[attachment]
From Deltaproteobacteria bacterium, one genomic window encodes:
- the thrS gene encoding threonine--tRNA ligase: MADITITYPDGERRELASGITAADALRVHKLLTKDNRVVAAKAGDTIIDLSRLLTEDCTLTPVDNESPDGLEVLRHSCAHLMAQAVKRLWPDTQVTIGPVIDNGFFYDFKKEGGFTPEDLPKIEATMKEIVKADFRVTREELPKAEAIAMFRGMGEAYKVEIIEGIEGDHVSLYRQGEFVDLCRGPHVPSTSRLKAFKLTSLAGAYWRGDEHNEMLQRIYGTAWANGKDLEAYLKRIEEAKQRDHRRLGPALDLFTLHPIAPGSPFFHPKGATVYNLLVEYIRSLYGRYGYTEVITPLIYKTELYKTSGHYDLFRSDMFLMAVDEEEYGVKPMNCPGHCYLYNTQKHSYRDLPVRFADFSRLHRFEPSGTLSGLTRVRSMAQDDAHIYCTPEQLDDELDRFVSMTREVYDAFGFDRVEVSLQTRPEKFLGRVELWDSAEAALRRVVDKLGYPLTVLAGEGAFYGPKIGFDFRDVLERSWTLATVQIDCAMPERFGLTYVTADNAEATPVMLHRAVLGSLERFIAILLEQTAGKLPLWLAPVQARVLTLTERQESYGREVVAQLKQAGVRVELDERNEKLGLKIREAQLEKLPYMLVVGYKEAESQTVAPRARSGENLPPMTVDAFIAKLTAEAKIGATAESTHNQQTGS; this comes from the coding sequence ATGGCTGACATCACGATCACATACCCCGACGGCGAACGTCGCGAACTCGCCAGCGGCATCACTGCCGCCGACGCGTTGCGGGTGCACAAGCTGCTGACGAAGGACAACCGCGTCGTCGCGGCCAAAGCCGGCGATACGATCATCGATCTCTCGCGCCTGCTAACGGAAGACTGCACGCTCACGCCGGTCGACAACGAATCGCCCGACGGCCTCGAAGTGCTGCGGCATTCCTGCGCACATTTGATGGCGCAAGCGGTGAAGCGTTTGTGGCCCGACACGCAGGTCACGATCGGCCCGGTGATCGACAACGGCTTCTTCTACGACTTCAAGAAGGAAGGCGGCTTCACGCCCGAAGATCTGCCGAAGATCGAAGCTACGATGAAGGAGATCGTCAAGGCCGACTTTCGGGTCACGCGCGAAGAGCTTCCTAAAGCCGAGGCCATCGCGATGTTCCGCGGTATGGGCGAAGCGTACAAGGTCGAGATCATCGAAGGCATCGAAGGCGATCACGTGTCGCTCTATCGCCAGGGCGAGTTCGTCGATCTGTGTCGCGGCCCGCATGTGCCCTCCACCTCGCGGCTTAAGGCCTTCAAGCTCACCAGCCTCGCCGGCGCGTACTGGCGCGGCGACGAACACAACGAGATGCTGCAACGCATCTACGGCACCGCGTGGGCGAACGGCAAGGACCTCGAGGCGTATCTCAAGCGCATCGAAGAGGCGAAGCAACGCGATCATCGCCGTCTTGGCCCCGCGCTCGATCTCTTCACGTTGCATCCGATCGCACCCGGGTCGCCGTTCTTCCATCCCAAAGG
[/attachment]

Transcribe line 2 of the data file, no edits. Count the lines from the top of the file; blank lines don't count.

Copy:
- the thrS gene encoding threonine--tRNA ligase: MADITITYPDGERRELASGITAADALRVHKLLTKDNRVVAAKAGDTIIDLSRLLTEDCTLTPVDNESPDGLEVLRHSCAHLMAQAVKRLWPDTQVTIGPVIDNGFFYDFKKEGGFTPEDLPKIEATMKEIVKADFRVTREELPKAEAIAMFRGMGEAYKVEIIEGIEGDHVSLYRQGEFVDLCRGPHVPSTSRLKAFKLTSLAGAYWRGDEHNEMLQRIYGTAWANGKDLEAYLKRIEEAKQRDHRRLGPALDLFTLHPIAPGSPFFHPKGATVYNLLVEYIRSLYGRYGYTEVITPLIYKTELYKTSGHYDLFRSDMFLMAVDEEEYGVKPMNCPGHCYLYNTQKHSYRDLPVRFADFSRLHRFEPSGTLSGLTRVRSMAQDDAHIYCTPEQLDDELDRFVSMTREVYDAFGFDRVEVSLQTRPEKFLGRVELWDSAEAALRRVVDKLGYPLTVLAGEGAFYGPKIGFDFRDVLERSWTLATVQIDCAMPERFGLTYVTADNAEATPVMLHRAVLGSLERFIAILLEQTAGKLPLWLAPVQARVLTLTERQESYGREVVAQLKQAGVRVELDERNEKLGLKIREAQLEKLPYMLVVGYKEAESQTVAPRARSGENLPPMTVDAFIAKLTAEAKIGATAESTHNQQTGS; this comes from the coding sequence ATGGCTGACATCACGATCACATACCCCGACGGCGAACGTCGCGAACTCGCCAGCGGCATCACTGCCGCCGACGCGTTGCGGGTGCACAAGCTGCTGACGAAGGACAACCGCGTCGTCGCGGCCAAAGCCGGCGATACGATCATCGATCTCTCGCGCCTGCTAACGGAAGACTGCACGCTCACGCCGGTCGACAACGAATCGCCCGACGGCCTCGAAGTGCTGCGGCATTCCTGCGCACATTTGATGGCGCAAGCGGTGAAGCGTTTGTGGCCCGACACGCAGGTCACGATCGGCCCGGTGATCGACAACGGCTTCTTCTACGACTTCAAGAAGGAAGGCGGCTTCACGCCCGAAGATCTGCCGAAGATCGAAGCTACGATGAAGGAGATCGTCAAGGCCGACTTTCGGGTCACGCGCGAAGAGCTTCCTAAAGCCGAGGCCATCGCGATGTTCCGCGGTATGGGCGAAGCGTACAAGGTCGAGATCATCGAAGGCATCGAAGGCGATCACGTGTCGCTCTATCGCCAGGGCGAGTTCGTCGATCTGTGTCGCGGCCCGCATGTGCCCTCCACCTCGCGGCTTAAGGCCTTCAAGCTCACCAGCCTCGCCGGCGCGTACTGGCGCGGCGACGAACACAACGAGATGCTGCAACGCATCTACGGCACCGCGTGGGCGAACGGCAAGGACCTCGAGGCGTATCTCAAGCGCATCGAAGAGGCGAAGCAACGCGATCATCGCCGTCTTGGCCCCGCGCTCGATCTCTTCACGTTGCATCCGATCGCACCCGGGTCGCCGTTCTTCCATCCCAAAGG